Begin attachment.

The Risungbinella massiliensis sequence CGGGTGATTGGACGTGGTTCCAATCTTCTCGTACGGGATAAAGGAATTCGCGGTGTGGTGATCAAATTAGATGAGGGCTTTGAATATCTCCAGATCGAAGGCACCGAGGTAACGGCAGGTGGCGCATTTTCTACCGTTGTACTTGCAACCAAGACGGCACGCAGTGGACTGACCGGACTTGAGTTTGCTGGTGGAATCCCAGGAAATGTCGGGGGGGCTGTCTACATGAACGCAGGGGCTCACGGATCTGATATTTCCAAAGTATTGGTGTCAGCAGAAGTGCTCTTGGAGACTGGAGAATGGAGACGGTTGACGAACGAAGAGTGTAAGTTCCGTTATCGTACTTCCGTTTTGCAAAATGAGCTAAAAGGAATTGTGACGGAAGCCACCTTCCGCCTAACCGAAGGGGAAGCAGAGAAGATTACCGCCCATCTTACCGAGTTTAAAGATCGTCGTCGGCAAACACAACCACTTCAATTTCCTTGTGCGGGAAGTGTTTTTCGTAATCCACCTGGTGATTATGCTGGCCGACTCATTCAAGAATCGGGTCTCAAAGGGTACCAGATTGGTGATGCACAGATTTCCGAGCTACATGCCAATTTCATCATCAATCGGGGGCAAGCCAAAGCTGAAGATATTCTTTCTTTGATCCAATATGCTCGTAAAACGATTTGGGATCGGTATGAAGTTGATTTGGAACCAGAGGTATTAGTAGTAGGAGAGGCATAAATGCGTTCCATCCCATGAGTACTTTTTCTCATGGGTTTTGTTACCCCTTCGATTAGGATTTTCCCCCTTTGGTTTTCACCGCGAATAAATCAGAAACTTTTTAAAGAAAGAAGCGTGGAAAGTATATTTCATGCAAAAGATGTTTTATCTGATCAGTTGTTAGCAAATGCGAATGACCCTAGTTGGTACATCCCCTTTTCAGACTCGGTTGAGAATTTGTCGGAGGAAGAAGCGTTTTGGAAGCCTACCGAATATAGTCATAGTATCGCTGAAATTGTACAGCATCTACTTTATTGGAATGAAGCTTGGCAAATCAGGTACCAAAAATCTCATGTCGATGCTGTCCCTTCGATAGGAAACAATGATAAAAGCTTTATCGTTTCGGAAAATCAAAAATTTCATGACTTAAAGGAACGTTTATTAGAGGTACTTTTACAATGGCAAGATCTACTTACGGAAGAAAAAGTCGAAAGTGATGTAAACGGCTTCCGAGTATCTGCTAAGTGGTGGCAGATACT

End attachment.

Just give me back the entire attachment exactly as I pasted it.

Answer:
The Risungbinella massiliensis sequence CGGGTGATTGGACGTGGTTCCAATCTTCTCGTACGGGATAAAGGAATTCGCGGTGTGGTGATCAAATTAGATGAGGGCTTTGAATATCTCCAGATCGAAGGCACCGAGGTAACGGCAGGTGGCGCATTTTCTACCGTTGTACTTGCAACCAAGACGGCACGCAGTGGACTGACCGGACTTGAGTTTGCTGGTGGAATCCCAGGAAATGTCGGGGGGGCTGTCTACATGAACGCAGGGGCTCACGGATCTGATATTTCCAAAGTATTGGTGTCAGCAGAAGTGCTCTTGGAGACTGGAGAATGGAGACGGTTGACGAACGAAGAGTGTAAGTTCCGTTATCGTACTTCCGTTTTGCAAAATGAGCTAAAAGGAATTGTGACGGAAGCCACCTTCCGCCTAACCGAAGGGGAAGCAGAGAAGATTACCGCCCATCTTACCGAGTTTAAAGATCGTCGTCGGCAAACACAACCACTTCAATTTCCTTGTGCGGGAAGTGTTTTTCGTAATCCACCTGGTGATTATGCTGGCCGACTCATTCAAGAATCGGGTCTCAAAGGGTACCAGATTGGTGATGCACAGATTTCCGAGCTACATGCCAATTTCATCATCAATCGGGGGCAAGCCAAAGCTGAAGATATTCTTTCTTTGATCCAATATGCTCGTAAAACGATTTGGGATCGGTATGAAGTTGATTTGGAACCAGAGGTATTAGTAGTAGGAGAGGCATAAATGCGTTCCATCCCATGAGTACTTTTTCTCATGGGTTTTGTTACCCCTTCGATTAGGATTTTCCCCCTTTGGTTTTCACCGCGAATAAATCAGAAACTTTTTAAAGAAAGAAGCGTGGAAAGTATATTTCATGCAAAAGATGTTTTATCTGATCAGTTGTTAGCAAATGCGAATGACCCTAGTTGGTACATCCCCTTTTCAGACTCGGTTGAGAATTTGTCGGAGGAAGAAGCGTTTTGGAAGCCTACCGAATATAGTCATAGTATCGCTGAAATTGTACAGCATCTACTTTATTGGAATGAAGCTTGGCAAATCAGGTACCAAAAATCTCATGTCGATGCTGTCCCTTCGATAGGAAACAATGATAAAAGCTTTATCGTTTCGGAAAATCAAAAATTTCATGACTTAAAGGAACGTTTATTAGAGGTACTTTTACAATGGCAAGATCTACTTACGGAAGAAAAAGTCGAAAGTGATGTAAACGGCTTCCGAGTATCTGCTAAGTGGTGGCAGATACT